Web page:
Motorcycle Endurance Racing Record - Fred Ham

New Record at Talledega

At 5:30 a.m., daybreak had begun, and Stanfield was making better time than he had all night. Where, throughout the night, he had been running laps between 1:55 and 2:00, Stanfield increased his speed as the sun continued to rise, and was turning between 1:49 and 1:52 laps from that point on. Running these times, Stanfield was averaging about 90 mph per lap. "He was getting nearly 105 (mph) on the front stretch but the headwind on the back straight-away was holding him to about 80," said Walksler. "And the best part was that the bike was holding up great."

Stanfield, who has always been considered an "iron man" by his friends, partners, and competitors, showed no signs of wearing down. He had made it through his first 16 hours without a hiccup, and was getting faster as time went on. Each pit stop, about every hour on average, he assured the crew that he was feeling great and would have no problem finishing the duration of the run. "We knew that Wayne would hold up well" commented Walksler of Stanfield, who had undergone strict diet, exercise, and sleep regiments in preparation for the run. "Our biggest worry was his ability to maintain speed at night, and he showed us that wasn't a problem."

By 10:00 a.m., Stanfield brought the bike back for another quick service. The primary chain, which has always been considered one of the first parts to wear at high speeds, had stretched beyond repair. The crew, ready for such a problem, dove in and had Stanfield back out on the track in less than fifteen minutes. As the new chain began to break in, Wayne was back on his old pace of 1:50 per lap.

As the clock struck noon, Stanfield had covered just under a thousand miles. He was running his fastest times of the day, averaging about 1:48 per lap. His fastest lap, recorded at 12:31 p.m., was 1 minute 46.11 seconds. "Running continuously at 95 miles per hour on a seventy year old motorcycle can scare the daylights out of you," said Stanfield. "All I could do was keep the throttle wide open and stay out of the wind."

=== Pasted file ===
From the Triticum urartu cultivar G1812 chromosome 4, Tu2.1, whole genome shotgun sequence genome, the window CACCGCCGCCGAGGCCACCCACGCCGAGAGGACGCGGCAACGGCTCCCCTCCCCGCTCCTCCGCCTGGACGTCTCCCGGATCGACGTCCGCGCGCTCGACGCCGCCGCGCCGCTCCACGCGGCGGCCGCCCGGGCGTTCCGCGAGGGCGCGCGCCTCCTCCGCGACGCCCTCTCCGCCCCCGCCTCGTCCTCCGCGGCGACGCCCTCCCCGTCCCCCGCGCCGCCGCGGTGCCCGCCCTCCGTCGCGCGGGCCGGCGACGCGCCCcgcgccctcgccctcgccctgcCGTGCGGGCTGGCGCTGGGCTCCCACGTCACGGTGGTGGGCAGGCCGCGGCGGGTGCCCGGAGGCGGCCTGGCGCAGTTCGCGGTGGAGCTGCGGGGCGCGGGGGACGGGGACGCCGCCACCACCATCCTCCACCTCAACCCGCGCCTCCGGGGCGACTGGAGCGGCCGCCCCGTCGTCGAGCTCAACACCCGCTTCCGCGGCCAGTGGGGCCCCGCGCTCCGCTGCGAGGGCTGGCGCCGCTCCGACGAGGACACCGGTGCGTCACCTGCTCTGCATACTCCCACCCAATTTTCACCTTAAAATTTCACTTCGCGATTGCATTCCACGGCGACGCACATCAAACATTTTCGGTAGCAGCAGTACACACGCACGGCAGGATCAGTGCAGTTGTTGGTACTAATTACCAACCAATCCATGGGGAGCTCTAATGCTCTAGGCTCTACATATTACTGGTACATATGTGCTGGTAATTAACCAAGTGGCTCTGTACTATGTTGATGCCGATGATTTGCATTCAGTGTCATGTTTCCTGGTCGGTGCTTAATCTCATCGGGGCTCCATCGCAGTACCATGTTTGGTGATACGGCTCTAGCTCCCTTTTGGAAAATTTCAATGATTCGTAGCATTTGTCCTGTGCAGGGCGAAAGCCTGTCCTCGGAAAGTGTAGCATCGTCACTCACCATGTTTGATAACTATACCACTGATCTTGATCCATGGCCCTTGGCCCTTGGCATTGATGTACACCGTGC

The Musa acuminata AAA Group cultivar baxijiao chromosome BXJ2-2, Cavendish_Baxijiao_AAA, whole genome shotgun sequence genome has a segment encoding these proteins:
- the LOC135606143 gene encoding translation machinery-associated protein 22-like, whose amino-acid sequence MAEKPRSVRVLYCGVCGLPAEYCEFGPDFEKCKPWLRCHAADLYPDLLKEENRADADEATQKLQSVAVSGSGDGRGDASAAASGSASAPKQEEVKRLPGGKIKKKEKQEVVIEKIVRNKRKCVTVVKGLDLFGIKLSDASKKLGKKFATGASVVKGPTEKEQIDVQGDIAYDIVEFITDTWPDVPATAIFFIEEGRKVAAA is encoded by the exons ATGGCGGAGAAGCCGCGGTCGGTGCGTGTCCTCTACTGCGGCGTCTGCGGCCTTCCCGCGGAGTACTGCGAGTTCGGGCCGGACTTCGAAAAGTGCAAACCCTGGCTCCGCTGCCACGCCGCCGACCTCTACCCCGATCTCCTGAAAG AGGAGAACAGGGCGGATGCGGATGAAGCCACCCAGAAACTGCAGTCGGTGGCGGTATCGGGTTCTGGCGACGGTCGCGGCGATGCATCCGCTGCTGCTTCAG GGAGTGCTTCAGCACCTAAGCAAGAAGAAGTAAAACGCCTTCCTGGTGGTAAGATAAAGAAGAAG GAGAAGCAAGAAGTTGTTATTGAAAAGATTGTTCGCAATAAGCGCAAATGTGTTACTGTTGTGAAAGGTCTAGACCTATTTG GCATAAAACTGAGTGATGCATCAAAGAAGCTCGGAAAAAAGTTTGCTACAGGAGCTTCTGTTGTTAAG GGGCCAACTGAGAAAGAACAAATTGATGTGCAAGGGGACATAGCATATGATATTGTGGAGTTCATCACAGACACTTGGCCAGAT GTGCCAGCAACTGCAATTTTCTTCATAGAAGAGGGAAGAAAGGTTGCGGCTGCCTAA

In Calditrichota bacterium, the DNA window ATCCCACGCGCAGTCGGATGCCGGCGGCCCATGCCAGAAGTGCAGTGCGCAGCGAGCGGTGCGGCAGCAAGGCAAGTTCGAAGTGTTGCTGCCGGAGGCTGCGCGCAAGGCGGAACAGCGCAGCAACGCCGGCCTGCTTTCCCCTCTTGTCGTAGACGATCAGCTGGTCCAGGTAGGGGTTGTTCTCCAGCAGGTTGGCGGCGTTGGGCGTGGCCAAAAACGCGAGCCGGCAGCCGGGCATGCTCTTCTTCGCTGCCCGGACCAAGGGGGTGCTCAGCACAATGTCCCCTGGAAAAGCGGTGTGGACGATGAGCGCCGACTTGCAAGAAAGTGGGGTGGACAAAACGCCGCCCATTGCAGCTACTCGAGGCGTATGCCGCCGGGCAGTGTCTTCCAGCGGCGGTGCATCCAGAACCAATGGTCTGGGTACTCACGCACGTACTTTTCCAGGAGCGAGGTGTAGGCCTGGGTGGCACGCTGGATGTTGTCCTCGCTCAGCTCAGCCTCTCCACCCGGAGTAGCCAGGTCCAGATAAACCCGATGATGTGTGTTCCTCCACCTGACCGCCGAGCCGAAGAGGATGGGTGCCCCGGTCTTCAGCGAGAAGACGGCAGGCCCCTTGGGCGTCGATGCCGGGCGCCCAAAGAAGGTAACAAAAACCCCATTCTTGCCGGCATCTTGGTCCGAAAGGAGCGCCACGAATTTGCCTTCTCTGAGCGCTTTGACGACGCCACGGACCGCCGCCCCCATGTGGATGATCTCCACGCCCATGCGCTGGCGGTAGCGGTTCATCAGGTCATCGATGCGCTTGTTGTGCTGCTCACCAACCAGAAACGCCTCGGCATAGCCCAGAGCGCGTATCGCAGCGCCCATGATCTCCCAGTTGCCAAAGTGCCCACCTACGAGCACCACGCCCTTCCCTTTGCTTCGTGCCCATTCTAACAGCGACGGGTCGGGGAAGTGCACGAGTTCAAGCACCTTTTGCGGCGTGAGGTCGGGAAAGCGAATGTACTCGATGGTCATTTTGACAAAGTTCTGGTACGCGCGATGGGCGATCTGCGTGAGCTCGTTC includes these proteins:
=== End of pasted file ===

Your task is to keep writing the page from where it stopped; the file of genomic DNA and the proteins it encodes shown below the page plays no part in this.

As the day progressed, it was becoming apparent that Fred Ham's record would still stand, despite a valiant effort by Stanfield and the Wheels Through Time race crew. However, the thought of slowing down never crossed Stanfield's nor the crew's minds. They continued to increase speed and decrease lap times for the duration of the run. The bike showed no new signs of wear and it became clear that Stanfield and the '37 would make it to 24 hours.

As his elapsed time reached 23 hour 30 minutes, Stanfield passed the pits, right hand pinning the throttle and left hand giving a thumbs up to his crew. The fifty-plus crew members, fans and special guests erupted with emotion. Although they knew the 1825-mile mark wouldn't be surpassed, the sheer magnitude of what they were about to accomplish began to sink in. Never in the history of motorcycling had a seventy year old motorcycle ran for 24-hours at high speed, nor had any rider or driver ran for 24-hours at the Talladega Superspeedway. Wayne Stanfield would be the first to do both.

As the final seconds ticked away, Stanfield flew by the pits completing his 477th lap, totaling just over 1350 miles in 24 hours. The small crowd on hand would again erupt, applauding Stanfield through his final lap and onto pit road. Stanfield, with a sigh of relief, pulled off his helmet and let out an ear to ear grin. It was finished.

Although he did not match the 1825-mile record set in 1937, he did break several records at the speedway itself. Wayne, piloting the 1937 Fred Ham Special, set the record for most consecutive laps at Talladega, with a total of 477 completed. Stanfield also became the only rider/driver to run for 24 hours on the Superspeedway. Other records also include traveling the most miles in a 24-hour period at Talladega, and most miles completed by a seventy year old motorcycle over 24-hours.

"Upon comparing the two runs, we've found some close similarities," said Walksler. Although Stanfield and his crew covered less than 75 miles in the first three and a half hours, the rest of the run was done in record breaking style. "During the last 18 hours of the run, we managed to surpass the miles that Ham covered during that time. Had it not been for the early mishaps, the possibility of breaking Ham's record would have come down to the wire".

All in all, both Stanfield and Walksler were extremely happy with the results. "Wayne persevered through any problems that arose, and made a great run at history without even the slightest debacle. I could not be more proud of what he has accomplished."

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